Free online conference call Services
Running a small business can be expensive and cutting corners is sometimes a necessity. So, free services can seem very appealing. When it comes to business critical applications, however, free generally means low quality and inconsistency which can leave a bad impression on your customers and hurt your profits.
There are some crucial factors to weigh before selecting “free, ” especially with essential business communications. You want to be able to control the message and how it is delivered. Free conference call providers don’t offer this capability.
With the future of your business on the line, you shouldn’t take chances with an unreliable service. Here are the top five reasons free conference calls are NOT a bargain:
1. Free Conference Calls – What message are you sending?
Ever join a call where all you hear is crackling, humming or bad echoes? How about finding yourself asking others to repeat themselves quite frequently? It’s likely a free service that doesn’t provide professional quality technology, which is where free providers have cut corners.
The success of your business is on the line with every call you make. Because the point of a conference call is to communicate, it’s worthless if you can’t hear what others are saying. When you are on a call with a prospective investor or key client, do you really want to risk your reputation with unreliable service?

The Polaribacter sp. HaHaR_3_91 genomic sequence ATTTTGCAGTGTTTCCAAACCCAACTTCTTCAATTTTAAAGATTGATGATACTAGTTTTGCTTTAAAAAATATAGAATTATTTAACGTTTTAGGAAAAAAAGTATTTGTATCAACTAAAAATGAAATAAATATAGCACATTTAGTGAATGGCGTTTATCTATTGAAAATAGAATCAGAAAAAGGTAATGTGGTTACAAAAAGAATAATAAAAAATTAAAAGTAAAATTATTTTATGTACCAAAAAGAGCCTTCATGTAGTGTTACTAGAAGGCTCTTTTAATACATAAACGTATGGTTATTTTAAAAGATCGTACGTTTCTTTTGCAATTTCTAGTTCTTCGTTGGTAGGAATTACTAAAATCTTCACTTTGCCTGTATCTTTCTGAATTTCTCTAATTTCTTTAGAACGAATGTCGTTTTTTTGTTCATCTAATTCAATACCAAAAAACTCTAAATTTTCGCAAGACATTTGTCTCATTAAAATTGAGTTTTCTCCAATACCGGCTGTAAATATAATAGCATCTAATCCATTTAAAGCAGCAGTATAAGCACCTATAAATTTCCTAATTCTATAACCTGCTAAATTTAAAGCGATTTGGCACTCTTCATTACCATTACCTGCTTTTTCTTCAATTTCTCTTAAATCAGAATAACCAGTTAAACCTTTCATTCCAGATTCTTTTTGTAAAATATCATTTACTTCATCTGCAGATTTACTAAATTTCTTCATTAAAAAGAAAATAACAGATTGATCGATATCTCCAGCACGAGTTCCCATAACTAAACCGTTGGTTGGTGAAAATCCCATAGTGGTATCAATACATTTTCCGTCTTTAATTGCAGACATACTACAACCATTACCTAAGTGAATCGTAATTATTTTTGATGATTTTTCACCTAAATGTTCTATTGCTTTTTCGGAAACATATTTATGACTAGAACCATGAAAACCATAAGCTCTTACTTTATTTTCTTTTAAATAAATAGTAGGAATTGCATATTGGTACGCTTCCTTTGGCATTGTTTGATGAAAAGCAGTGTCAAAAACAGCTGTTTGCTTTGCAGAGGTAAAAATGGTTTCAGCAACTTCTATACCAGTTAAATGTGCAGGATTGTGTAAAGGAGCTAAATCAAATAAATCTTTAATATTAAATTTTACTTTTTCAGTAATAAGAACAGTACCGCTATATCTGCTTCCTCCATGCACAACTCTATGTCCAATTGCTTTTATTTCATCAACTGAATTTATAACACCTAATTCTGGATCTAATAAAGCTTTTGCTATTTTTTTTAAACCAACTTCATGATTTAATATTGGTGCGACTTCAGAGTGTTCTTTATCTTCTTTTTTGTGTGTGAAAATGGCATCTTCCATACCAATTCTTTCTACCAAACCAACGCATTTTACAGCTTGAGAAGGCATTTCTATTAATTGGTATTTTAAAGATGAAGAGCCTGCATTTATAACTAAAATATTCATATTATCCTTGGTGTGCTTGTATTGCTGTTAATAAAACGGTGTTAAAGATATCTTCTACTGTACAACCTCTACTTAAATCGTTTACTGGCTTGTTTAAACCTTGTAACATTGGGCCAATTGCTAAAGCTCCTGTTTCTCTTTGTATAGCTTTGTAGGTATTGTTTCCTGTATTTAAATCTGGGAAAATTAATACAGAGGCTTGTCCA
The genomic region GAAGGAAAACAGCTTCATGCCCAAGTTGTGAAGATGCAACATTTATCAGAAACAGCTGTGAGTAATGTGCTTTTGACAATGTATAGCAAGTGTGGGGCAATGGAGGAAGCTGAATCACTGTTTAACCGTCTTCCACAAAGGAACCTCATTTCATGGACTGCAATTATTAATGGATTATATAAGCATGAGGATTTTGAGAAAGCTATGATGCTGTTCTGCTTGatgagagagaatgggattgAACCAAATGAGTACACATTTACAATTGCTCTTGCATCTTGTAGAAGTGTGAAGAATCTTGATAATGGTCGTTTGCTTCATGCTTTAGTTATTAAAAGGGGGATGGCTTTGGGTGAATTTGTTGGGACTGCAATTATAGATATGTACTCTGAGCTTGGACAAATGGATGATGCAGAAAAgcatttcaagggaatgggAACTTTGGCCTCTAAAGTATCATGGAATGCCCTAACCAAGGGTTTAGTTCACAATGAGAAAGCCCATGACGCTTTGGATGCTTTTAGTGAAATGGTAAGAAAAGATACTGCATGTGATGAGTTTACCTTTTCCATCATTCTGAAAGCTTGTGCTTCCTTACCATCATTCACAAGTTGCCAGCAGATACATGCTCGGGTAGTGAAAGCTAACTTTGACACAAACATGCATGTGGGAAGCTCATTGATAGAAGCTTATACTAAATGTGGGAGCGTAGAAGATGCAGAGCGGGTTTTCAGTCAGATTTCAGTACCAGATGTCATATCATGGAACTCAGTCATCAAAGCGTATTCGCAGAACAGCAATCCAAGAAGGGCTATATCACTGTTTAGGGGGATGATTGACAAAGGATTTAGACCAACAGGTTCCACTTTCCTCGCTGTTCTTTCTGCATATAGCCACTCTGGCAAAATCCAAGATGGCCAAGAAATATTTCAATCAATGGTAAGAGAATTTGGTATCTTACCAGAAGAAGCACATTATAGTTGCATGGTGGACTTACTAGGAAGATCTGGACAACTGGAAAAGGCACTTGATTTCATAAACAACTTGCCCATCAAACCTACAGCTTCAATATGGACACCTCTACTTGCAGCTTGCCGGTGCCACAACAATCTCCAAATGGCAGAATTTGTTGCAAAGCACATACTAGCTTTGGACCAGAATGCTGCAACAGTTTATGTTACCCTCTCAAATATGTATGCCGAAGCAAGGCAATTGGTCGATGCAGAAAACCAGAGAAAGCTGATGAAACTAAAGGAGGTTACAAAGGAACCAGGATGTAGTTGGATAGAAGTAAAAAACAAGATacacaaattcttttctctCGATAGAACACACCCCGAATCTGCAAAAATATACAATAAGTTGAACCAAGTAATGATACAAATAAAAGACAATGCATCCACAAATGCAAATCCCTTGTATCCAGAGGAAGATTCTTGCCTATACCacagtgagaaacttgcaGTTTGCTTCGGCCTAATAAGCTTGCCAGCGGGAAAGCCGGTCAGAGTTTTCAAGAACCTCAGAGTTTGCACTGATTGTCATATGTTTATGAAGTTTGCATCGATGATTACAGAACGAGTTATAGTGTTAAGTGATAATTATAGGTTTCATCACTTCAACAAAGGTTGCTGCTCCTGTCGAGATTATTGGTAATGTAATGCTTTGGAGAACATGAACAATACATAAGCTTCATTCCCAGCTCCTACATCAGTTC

Bad reception equals bad perception.
2. Free conference calls are never really free.
“Free” conference calling services are based on toll numbers, not toll-free, so they are subject to long distance charges, taxes and other fees. Who pays those charges? Everyone on the call pays. Yes, even your customers during an important client meeting pay for the privilege of joining your call.
Since these are U.S. based toll numbers, any international participants will be subject to exorbitantly high long distance charges. “Free” conferencing services emanate from a loophole in the Telecommunications Act of 1996.
Rural areas have traditionally high infrastructure costs for wireless and phone carriers, so the carriers often team up with “Free” services and provide them access to their rural lines. This method is and helps them generate more volume to pass on to carriers as a fee.
You may not know it, but the phone number you are dialing is in a remote area that will almost always be a long distance call for all participants. Plus the carriers can pass on these fees to all customers in higher rates. There are several court cases currently pending on the legality of this business model.
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